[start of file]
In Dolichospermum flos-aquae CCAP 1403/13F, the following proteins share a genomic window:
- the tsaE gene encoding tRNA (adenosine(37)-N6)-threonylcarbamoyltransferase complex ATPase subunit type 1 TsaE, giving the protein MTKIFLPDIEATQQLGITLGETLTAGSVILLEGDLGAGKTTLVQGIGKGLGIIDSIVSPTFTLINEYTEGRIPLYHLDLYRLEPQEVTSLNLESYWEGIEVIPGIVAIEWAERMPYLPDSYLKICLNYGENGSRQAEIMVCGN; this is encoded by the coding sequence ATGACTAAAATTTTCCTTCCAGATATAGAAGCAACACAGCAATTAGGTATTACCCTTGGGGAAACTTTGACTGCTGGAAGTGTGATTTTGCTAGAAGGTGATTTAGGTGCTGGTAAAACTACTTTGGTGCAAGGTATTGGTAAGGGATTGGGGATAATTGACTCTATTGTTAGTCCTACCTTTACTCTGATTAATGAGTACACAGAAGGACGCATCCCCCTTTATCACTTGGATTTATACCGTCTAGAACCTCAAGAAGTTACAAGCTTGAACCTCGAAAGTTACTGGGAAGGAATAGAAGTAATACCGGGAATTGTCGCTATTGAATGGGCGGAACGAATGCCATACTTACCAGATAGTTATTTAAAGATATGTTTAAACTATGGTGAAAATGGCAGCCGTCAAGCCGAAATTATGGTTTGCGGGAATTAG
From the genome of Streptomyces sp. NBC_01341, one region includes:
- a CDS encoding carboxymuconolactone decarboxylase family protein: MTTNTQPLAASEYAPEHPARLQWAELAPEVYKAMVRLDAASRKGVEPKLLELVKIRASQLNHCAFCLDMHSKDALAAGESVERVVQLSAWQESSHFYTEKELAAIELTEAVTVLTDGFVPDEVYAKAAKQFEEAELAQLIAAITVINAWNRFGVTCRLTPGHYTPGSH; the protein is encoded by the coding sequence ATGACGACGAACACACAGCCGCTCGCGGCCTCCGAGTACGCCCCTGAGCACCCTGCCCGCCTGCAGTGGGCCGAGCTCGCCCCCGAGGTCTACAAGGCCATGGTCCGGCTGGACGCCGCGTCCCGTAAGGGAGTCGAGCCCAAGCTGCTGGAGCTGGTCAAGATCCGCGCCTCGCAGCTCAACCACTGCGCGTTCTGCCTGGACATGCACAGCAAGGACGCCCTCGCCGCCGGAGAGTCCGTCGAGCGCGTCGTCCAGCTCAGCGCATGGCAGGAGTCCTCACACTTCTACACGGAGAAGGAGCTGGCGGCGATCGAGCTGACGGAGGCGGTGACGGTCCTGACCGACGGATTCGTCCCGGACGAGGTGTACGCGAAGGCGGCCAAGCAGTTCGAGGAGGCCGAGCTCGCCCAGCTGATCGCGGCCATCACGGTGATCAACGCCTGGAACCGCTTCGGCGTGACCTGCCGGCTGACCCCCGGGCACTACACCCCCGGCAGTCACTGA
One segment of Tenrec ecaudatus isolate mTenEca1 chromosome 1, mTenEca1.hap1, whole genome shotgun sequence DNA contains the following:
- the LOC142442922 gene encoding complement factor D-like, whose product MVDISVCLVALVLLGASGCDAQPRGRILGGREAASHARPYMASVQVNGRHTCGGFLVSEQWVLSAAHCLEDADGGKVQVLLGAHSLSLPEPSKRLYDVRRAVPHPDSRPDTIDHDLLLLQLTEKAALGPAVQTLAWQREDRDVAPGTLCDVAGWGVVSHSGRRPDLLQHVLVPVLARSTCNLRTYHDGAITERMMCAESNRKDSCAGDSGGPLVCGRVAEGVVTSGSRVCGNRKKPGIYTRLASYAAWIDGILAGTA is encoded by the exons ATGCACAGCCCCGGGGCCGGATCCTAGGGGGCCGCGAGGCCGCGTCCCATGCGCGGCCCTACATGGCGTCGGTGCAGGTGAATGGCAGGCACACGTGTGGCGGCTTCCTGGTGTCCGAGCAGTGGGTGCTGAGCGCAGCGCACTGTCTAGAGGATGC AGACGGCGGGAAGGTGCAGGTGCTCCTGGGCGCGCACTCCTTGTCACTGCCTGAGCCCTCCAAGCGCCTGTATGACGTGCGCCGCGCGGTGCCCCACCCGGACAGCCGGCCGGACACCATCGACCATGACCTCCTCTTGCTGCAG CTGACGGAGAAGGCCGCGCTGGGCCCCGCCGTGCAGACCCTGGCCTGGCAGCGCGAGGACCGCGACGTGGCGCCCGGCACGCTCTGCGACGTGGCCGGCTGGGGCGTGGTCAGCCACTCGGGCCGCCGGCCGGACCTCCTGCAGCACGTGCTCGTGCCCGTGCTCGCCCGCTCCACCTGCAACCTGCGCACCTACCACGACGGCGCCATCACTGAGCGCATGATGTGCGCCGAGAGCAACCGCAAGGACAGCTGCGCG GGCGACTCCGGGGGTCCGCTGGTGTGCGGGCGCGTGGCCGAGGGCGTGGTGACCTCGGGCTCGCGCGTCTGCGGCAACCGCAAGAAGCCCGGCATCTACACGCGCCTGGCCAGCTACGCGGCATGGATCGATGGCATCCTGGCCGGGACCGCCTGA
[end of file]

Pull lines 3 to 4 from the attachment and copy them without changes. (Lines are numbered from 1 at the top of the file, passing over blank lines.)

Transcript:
From the genome of Streptomyces sp. NBC_01341, one region includes:
- a CDS encoding carboxymuconolactone decarboxylase family protein: MTTNTQPLAASEYAPEHPARLQWAELAPEVYKAMVRLDAASRKGVEPKLLELVKIRASQLNHCAFCLDMHSKDALAAGESVERVVQLSAWQESSHFYTEKELAAIELTEAVTVLTDGFVPDEVYAKAAKQFEEAELAQLIAAITVINAWNRFGVTCRLTPGHYTPGSH; the protein is encoded by the coding sequence ATGACGACGAACACACAGCCGCTCGCGGCCTCCGAGTACGCCCCTGAGCACCCTGCCCGCCTGCAGTGGGCCGAGCTCGCCCCCGAGGTCTACAAGGCCATGGTCCGGCTGGACGCCGCGTCCCGTAAGGGAGTCGAGCCCAAGCTGCTGGAGCTGGTCAAGATCCGCGCCTCGCAGCTCAACCACTGCGCGTTCTGCCTGGACATGCACAGCAAGGACGCCCTCGCCGCCGGAGAGTCCGTCGAGCGCGTCGTCCAGCTCAGCGCATGGCAGGAGTCCTCACACTTCTACACGGAGAAGGAGCTGGCGGCGATCGAGCTGACGGAGGCGGTGACGGTCCTGACCGACGGATTCGTCCCGGACGAGGTGTACGCGAAGGCGGCCAAGCAGTTCGAGGAGGCCGAGCTCGCCCAGCTGATCGCGGCCATCACGGTGATCAACGCCTGGAACCGCTTCGGCGTGACCTGCCGGCTGACCCCCGGGCACTACACCCCCGGCAGTCACTGA